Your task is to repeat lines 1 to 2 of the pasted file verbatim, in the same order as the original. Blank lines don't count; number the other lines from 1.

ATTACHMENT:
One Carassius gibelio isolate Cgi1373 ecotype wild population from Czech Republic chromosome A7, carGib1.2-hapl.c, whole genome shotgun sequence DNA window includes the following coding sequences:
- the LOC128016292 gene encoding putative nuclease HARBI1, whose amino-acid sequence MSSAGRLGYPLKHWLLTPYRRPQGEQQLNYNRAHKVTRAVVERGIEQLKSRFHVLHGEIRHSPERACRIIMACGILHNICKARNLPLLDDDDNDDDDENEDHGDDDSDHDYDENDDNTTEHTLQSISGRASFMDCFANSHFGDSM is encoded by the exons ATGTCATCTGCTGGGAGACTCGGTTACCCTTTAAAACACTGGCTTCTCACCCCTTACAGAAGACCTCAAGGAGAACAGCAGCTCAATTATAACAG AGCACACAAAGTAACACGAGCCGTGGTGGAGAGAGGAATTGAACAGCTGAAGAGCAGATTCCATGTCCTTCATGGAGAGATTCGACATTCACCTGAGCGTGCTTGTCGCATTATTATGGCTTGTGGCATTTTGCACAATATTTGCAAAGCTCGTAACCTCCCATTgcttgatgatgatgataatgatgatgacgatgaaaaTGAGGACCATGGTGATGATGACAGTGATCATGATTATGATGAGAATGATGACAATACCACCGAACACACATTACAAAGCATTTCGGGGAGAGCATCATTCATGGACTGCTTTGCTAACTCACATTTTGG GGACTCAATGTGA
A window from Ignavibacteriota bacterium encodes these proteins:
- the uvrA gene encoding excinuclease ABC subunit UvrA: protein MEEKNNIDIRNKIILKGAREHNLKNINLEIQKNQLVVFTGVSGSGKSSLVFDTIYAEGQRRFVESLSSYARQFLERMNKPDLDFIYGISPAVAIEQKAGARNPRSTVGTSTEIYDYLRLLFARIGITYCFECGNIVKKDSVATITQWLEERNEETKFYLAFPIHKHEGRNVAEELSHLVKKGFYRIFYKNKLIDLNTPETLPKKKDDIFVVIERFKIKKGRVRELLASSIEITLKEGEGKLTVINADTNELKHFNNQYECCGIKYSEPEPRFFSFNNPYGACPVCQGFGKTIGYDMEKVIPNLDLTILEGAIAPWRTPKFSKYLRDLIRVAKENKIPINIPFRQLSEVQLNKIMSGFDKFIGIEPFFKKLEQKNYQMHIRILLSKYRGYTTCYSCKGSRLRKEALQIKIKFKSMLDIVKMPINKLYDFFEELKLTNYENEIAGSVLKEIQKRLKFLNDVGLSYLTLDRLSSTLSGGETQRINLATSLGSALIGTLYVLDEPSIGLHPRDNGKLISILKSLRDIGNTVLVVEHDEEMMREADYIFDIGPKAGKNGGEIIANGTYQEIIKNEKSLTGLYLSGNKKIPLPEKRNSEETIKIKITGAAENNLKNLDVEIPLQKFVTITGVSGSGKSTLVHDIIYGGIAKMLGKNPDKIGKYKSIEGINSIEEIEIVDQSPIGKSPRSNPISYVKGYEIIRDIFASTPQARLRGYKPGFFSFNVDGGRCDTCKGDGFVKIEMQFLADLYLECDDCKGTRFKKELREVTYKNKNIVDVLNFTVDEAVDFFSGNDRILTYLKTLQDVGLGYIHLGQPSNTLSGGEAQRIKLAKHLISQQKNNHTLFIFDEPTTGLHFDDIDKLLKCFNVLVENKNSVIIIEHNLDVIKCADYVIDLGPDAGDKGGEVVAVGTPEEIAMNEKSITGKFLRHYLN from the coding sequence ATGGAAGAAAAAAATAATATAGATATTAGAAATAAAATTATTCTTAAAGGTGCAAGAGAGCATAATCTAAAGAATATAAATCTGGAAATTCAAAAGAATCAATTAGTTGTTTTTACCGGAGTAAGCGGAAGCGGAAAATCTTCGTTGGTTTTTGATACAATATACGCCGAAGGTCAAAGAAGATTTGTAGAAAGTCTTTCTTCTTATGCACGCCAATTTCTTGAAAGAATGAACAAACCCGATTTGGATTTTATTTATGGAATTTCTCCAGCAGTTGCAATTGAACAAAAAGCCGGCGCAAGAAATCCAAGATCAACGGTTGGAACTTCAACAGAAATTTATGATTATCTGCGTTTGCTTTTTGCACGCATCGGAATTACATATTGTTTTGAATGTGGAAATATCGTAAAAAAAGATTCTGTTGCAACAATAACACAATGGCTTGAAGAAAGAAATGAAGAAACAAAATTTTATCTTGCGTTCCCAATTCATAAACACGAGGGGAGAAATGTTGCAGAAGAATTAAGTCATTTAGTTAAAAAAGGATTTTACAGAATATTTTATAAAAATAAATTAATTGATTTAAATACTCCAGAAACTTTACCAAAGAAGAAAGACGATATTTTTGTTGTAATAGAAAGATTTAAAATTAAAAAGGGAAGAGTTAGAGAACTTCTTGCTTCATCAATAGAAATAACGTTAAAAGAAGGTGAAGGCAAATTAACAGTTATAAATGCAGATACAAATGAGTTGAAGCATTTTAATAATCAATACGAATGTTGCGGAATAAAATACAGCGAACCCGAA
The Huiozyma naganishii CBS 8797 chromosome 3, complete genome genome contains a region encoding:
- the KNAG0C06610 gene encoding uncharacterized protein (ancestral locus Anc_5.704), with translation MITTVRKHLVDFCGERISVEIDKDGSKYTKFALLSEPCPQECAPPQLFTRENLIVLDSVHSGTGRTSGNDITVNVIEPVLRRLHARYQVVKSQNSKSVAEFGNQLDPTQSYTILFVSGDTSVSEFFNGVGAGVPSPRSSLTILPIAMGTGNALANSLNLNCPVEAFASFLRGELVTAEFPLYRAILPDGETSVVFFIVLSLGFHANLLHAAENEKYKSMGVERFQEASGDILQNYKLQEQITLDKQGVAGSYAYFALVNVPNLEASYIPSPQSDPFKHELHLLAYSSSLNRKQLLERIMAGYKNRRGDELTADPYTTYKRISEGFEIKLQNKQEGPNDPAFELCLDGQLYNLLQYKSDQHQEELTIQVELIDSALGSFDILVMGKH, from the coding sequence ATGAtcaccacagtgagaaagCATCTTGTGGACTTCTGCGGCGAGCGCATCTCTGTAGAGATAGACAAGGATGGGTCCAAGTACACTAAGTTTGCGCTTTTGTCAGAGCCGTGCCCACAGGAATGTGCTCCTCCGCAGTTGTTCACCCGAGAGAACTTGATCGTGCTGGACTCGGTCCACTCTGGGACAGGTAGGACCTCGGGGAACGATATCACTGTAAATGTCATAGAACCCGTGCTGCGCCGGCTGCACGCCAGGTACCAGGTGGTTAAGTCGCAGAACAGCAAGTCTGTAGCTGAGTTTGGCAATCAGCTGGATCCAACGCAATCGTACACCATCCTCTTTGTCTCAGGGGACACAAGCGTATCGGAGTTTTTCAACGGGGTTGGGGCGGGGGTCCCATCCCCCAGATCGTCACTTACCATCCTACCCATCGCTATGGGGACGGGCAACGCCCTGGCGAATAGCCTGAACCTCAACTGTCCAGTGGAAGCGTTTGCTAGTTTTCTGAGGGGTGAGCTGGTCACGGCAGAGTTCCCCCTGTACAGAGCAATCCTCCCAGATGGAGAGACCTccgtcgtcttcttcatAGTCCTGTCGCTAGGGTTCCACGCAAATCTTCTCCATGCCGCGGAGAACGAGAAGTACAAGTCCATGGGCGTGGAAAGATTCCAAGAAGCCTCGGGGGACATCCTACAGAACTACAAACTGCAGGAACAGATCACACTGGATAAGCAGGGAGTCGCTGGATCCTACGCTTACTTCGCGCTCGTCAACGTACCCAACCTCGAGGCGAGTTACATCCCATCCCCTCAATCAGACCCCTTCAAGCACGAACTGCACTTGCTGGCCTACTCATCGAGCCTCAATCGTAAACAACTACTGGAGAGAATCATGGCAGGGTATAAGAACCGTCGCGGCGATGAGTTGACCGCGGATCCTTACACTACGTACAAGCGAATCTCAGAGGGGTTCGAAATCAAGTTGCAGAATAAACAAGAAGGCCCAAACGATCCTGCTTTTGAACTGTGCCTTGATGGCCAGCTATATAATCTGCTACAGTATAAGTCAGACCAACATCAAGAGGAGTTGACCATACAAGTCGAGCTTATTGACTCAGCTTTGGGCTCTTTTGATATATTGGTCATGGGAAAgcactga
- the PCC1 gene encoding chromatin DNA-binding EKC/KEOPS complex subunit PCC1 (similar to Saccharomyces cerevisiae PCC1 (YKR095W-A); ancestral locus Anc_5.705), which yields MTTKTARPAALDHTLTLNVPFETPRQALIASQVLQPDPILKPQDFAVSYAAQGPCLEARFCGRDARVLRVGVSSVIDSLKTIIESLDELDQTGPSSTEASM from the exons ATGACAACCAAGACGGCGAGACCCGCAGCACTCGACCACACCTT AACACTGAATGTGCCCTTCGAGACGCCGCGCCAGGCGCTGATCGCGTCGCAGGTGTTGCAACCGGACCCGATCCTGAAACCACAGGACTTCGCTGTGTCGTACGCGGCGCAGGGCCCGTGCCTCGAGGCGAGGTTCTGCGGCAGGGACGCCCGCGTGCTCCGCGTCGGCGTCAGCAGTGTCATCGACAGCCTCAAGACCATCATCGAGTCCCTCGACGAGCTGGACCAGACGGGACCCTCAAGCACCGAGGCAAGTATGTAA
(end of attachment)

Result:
One Carassius gibelio isolate Cgi1373 ecotype wild population from Czech Republic chromosome A7, carGib1.2-hapl.c, whole genome shotgun sequence DNA window includes the following coding sequences:
- the LOC128016292 gene encoding putative nuclease HARBI1, whose amino-acid sequence MSSAGRLGYPLKHWLLTPYRRPQGEQQLNYNRAHKVTRAVVERGIEQLKSRFHVLHGEIRHSPERACRIIMACGILHNICKARNLPLLDDDDNDDDDENEDHGDDDSDHDYDENDDNTTEHTLQSISGRASFMDCFANSHFGDSM is encoded by the exons ATGTCATCTGCTGGGAGACTCGGTTACCCTTTAAAACACTGGCTTCTCACCCCTTACAGAAGACCTCAAGGAGAACAGCAGCTCAATTATAACAG AGCACACAAAGTAACACGAGCCGTGGTGGAGAGAGGAATTGAACAGCTGAAGAGCAGATTCCATGTCCTTCATGGAGAGATTCGACATTCACCTGAGCGTGCTTGTCGCATTATTATGGCTTGTGGCATTTTGCACAATATTTGCAAAGCTCGTAACCTCCCATTgcttgatgatgatgataatgatgatgacgatgaaaaTGAGGACCATGGTGATGATGACAGTGATCATGATTATGATGAGAATGATGACAATACCACCGAACACACATTACAAAGCATTTCGGGGAGAGCATCATTCATGGACTGCTTTGCTAACTCACATTTTGG GGACTCAATGTGA